Protection from Eviction Act 1977
As a Tenancy Relations Officer, your main legal weapon is the Protection from Eviction Act 1977, which defines both harassment and illegal eviction as criminal offences.
You work with other legislation as well but that’s the main one.
I have written widely, on this blog and elsewhere about the poor record of magistrates when it comes to fines under this Act when compared to the penalties awarded in civil courts, I won’t labour the point here.
The difficulties with PFEA prosecutions arise from three main factors:-
- Due to cuts in council budget’s, TROs are now akin to Spix’s Macaw, the world’s rarest bird.
- The changing profile of rogue landlord activity over the past decade, where the old chancers are being replaced by committed criminals, using aliases, fake companies and multiple layers of obfuscation.
- The difficulty in maintaining contact with tenants over the time it takes to get a case into a criminal court.
The first two are reasonably new but the last one has always been a big challenge
The fastest I have ever had a PFEA case in court, which was a straightforward, well-evidenced, open and shut case of illegal eviction, was 18 months from lock change to standing in the dock at Wells St Magistrates.
This may be down to London court allocation times but while newly evicted people are understandably angry and wanting the book thrown at the landlord or agent, 18 months later they have usually moved on with their lives and have little interest in being involved as a witness in a council case who essentially gets little out of the process.
I tend to find that the tenants become progressively slower at responding to emails and phone calls until they stop altogether.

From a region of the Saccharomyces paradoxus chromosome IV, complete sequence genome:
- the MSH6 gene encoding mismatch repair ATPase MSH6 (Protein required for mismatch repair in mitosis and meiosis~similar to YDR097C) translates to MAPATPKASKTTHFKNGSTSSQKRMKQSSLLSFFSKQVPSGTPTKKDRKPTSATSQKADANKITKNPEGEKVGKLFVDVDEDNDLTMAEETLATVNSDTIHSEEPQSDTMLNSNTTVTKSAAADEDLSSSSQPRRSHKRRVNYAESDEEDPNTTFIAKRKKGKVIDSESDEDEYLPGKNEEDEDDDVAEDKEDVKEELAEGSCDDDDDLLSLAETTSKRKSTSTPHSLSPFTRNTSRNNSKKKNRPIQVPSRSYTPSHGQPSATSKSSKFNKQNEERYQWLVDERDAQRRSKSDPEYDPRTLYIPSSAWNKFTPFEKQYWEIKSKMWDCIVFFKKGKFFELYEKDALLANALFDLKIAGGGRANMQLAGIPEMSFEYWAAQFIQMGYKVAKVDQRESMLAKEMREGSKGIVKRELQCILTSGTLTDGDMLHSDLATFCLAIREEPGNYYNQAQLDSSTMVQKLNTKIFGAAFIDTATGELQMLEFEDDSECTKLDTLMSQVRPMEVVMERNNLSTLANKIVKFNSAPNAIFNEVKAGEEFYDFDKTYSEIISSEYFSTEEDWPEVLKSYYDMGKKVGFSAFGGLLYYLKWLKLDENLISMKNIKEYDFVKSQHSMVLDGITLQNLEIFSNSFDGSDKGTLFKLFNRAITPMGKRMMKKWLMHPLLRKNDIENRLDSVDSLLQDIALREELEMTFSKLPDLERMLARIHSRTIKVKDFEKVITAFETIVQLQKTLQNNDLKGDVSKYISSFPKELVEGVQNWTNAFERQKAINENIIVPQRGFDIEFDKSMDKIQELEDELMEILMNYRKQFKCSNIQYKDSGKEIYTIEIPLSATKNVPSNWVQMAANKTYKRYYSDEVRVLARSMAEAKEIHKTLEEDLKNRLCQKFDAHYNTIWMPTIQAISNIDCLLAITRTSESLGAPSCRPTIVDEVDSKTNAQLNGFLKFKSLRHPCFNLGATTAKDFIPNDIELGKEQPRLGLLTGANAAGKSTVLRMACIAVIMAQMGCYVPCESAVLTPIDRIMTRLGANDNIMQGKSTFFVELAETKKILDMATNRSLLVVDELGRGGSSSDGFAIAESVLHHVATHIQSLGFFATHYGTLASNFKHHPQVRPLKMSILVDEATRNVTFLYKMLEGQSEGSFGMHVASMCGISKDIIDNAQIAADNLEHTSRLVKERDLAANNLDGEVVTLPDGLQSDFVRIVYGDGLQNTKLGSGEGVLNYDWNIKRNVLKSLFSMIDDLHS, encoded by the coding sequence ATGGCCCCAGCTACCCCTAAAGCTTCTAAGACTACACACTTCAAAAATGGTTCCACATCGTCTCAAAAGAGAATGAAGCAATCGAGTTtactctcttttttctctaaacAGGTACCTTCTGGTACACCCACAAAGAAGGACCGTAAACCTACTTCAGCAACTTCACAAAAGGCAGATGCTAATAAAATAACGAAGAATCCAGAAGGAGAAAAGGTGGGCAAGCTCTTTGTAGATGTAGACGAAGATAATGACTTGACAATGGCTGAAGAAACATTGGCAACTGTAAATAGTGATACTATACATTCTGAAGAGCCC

Whilst applauding the concept of the Protection from Eviction Act I have long had serious misgivings about its modern application. Something else I have written widely on but I am often misunderstood when I mention my lack of enthusiasm for it.
My attitude has never been one of:-
“What’s the point of going after rogue landlords?”
Nothing could be further from the truth. After 28 years I retain a zero tolerance that makes me seem like an extremist even among other TROs who often regard me as lacking sympathy or anything that might hint at middle ground.
In truth, my view is:-
“There are more ways to skin a cat”
and the edge on the skinning knife of the PFEA started to dull a long time ago.
So I read with interest this piece in a recent edition of Environmental Health News where Nottingham City Council successfully prosecuted agent Rehaan Ul-Haq Rashid, apparently managing a property full of students for his brother, the owner.
He was intimidating towards the female tenants, would arrive at the property unannounced at 11pm and acted aggressively towards all occupants.
Standard TRO type stuff to deal with there but Nottingham didn’t use the PFEA, instead they used a combination of Housing Act offences, property management regulations and the Consumer Protection from Unfair Trading Regulations. He was fined a total of £30,000 and received a four month suspended prison sentence for the threatening behaviour among other things.
EHO manager for Nottingham, Richard Chubb is quoted in the article:-
“We believe that this ground-breaking case demonstrates that combining consumer and housing law makes for a powerful tool for enforcers. Overall, we are satisfied with the result”.